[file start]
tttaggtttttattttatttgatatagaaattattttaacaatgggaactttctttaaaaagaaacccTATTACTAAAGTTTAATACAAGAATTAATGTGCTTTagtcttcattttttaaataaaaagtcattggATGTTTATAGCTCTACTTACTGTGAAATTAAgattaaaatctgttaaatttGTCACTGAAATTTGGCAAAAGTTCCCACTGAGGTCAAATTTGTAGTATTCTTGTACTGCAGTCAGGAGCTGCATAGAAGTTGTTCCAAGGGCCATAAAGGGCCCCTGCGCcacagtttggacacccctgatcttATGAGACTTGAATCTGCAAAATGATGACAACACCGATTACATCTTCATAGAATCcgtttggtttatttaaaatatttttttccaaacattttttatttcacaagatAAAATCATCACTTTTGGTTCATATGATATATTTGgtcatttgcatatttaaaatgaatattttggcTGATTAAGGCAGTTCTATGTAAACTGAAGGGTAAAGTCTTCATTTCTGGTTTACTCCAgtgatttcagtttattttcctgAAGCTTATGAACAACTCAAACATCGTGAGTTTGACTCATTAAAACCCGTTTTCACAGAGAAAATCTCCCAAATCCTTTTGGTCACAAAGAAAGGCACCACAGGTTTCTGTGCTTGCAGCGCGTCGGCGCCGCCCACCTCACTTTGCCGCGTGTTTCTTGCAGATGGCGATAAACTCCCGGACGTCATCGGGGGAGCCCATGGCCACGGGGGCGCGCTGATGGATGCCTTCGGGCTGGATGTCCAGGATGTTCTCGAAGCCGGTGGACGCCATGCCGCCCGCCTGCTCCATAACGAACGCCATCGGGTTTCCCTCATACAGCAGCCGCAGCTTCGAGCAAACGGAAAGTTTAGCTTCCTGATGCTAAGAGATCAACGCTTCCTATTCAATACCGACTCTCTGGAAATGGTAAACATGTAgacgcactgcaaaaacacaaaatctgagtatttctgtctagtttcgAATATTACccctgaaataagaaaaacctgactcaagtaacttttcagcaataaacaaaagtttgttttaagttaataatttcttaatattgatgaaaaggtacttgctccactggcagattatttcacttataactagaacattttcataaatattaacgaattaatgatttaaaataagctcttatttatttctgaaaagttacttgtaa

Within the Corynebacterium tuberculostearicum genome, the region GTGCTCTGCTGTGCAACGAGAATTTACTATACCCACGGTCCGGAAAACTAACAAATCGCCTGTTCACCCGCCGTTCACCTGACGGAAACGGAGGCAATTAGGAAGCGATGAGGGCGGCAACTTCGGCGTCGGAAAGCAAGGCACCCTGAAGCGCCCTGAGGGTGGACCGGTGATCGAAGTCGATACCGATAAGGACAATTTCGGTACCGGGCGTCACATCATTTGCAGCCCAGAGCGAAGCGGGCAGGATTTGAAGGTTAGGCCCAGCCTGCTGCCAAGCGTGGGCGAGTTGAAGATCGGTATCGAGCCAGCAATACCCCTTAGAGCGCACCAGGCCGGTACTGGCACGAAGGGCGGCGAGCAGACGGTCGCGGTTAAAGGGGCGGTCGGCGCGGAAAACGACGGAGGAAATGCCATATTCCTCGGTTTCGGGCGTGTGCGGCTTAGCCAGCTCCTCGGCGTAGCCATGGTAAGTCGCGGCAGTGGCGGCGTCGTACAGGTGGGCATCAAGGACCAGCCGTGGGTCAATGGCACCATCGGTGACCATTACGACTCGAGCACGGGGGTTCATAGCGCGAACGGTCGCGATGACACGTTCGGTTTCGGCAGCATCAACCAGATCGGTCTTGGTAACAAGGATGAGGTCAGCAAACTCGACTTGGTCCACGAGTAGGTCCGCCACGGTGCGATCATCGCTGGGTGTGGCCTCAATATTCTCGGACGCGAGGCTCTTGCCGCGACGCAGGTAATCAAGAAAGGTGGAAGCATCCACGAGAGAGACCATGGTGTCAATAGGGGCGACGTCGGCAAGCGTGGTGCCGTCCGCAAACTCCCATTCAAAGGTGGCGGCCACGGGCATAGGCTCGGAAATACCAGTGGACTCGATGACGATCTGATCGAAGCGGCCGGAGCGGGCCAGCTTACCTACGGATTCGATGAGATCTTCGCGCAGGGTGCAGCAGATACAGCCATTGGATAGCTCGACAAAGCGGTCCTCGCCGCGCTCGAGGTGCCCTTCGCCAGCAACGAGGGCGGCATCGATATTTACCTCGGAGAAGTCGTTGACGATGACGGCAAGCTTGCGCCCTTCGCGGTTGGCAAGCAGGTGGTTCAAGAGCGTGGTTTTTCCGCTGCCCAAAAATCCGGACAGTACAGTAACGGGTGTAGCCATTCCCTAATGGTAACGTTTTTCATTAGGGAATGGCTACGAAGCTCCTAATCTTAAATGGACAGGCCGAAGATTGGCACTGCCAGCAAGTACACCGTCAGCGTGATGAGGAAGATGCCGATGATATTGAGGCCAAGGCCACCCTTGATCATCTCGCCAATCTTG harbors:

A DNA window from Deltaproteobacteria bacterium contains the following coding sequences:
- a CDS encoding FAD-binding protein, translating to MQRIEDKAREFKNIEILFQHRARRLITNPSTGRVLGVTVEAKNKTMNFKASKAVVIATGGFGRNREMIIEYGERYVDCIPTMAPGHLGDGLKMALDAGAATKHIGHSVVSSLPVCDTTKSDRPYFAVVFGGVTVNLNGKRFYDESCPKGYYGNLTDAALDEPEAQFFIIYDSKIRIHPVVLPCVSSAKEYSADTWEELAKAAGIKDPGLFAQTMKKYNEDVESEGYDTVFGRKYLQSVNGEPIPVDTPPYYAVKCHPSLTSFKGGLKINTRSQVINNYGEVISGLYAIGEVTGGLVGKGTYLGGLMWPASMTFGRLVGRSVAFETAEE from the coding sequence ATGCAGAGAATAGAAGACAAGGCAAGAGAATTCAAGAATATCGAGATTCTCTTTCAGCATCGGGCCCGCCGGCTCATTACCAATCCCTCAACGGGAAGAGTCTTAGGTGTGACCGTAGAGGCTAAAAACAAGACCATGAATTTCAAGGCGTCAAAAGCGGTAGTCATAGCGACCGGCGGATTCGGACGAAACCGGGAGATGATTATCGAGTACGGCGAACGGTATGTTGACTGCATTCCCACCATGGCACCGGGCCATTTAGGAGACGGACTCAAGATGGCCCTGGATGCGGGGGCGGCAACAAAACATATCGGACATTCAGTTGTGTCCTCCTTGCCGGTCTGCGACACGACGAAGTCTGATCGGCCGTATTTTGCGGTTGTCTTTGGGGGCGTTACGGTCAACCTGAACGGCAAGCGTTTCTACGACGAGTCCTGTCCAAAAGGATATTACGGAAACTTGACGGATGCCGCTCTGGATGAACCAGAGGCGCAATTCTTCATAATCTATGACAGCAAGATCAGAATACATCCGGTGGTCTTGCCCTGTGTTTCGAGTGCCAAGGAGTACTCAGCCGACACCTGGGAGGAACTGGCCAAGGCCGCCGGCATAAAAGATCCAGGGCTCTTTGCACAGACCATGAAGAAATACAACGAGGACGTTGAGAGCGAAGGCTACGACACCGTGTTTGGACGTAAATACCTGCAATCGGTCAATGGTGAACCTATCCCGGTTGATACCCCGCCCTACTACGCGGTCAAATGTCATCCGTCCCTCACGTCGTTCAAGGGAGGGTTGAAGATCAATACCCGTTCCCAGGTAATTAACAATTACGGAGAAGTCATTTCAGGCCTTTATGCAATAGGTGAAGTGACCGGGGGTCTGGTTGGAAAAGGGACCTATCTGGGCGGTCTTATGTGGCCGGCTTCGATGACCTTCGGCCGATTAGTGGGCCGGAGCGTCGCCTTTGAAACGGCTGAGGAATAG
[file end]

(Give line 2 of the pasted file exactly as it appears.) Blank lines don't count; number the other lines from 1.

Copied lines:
Within the Corynebacterium tuberculostearicum genome, the region GTGCTCTGCTGTGCAACGAGAATTTACTATACCCACGGTCCGGAAAACTAACAAATCGCCTGTTCACCCGCCGTTCACCTGACGGAAACGGAGGCAATTAGGAAGCGATGAGGGCGGCAACTTCGGCGTCGGAAAGCAAGGCACCCTGAAGCGCCCTGAGGGTGGACCGGTGATCGAAGTCGATACCGATAAGGACAATTTCGGTACCGGGCGTCACATCATTTGCAGCCCAGAGCGAAGCGGGCAGGATTTGAAGGTTAGGCCCAGCCTGCTGCCAAGCGTGGGCGAGTTGAAGATCGGTATCGAGCCAGCAATACCCCTTAGAGCGCACCAGGCCGGTACTGGCACGAAGGGCGGCGAGCAGACGGTCGCGGTTAAAGGGGCGGTCGGCGCGGAAAACGACGGAGGAAATGCCATATTCCTCGGTTTCGGGCGTGTGCGGCTTAGCCAGCTCCTCGGCGTAGCCATGGTAAGTCGCGGCAGTGGCGGCGTCGTACAGGTGGGCATCAAGGACCAGCCGTGGGTCAATGGCACCATCGGTGACCATTACGACTCGAGCACGGGGGTTCATAGCGCGAACGGTCGCGATGACACGTTCGGTTTCGGCAGCATCAACCAGATCGGTCTTGGTAACAAGGATGAGGTCAGCAAACTCGACTTGGTCCACGAGTAGGTCCGCCACGGTGCGATCATCGCTGGGTGTGGCCTCAATATTCTCGGACGCGAGGCTCTTGCCGCGACGCAGGTAATCAAGAAAGGTGGAAGCATCCACGAGAGAGACCATGGTGTCAATAGGGGCGACGTCGGCAAGCGTGGTGCCGTCCGCAAACTCCCATTCAAAGGTGGCGGCCACGGGCATAGGCTCGGAAATACCAGTGGACTCGATGACGATCTGATCGAAGCGGCCGGAGCGGGCCAGCTTACCTACGGATTCGATGAGATCTTCGCGCAGGGTGCAGCAGATACAGCCATTGGATAGCTCGACAAAGCGGTCCTCGCCGCGCTCGAGGTGCCCTTCGCCAGCAACGAGGGCGGCATCGATATTTACCTCGGAGAAGTCGTTGACGATGACGGCAAGCTTGCGCCCTTCGCGGTTGGCAAGCAGGTGGTTCAAGAGCGTGGTTTTTCCGCTGCCCAAAAATCCGGACAGTACAGTAACGGGTGTAGCCATTCCCTAATGGTAACGTTTTTCATTAGGGAATGGCTACGAAGCTCCTAATCTTAAATGGACAGGCCGAAGATTGGCACTGCCAGCAAGTACACCGTCAGCGTGATGAGGAAGATGCCGATGATATTGAGGCCAAGGCCACCCTTGATCATCTCGCCAATCTTG harbors: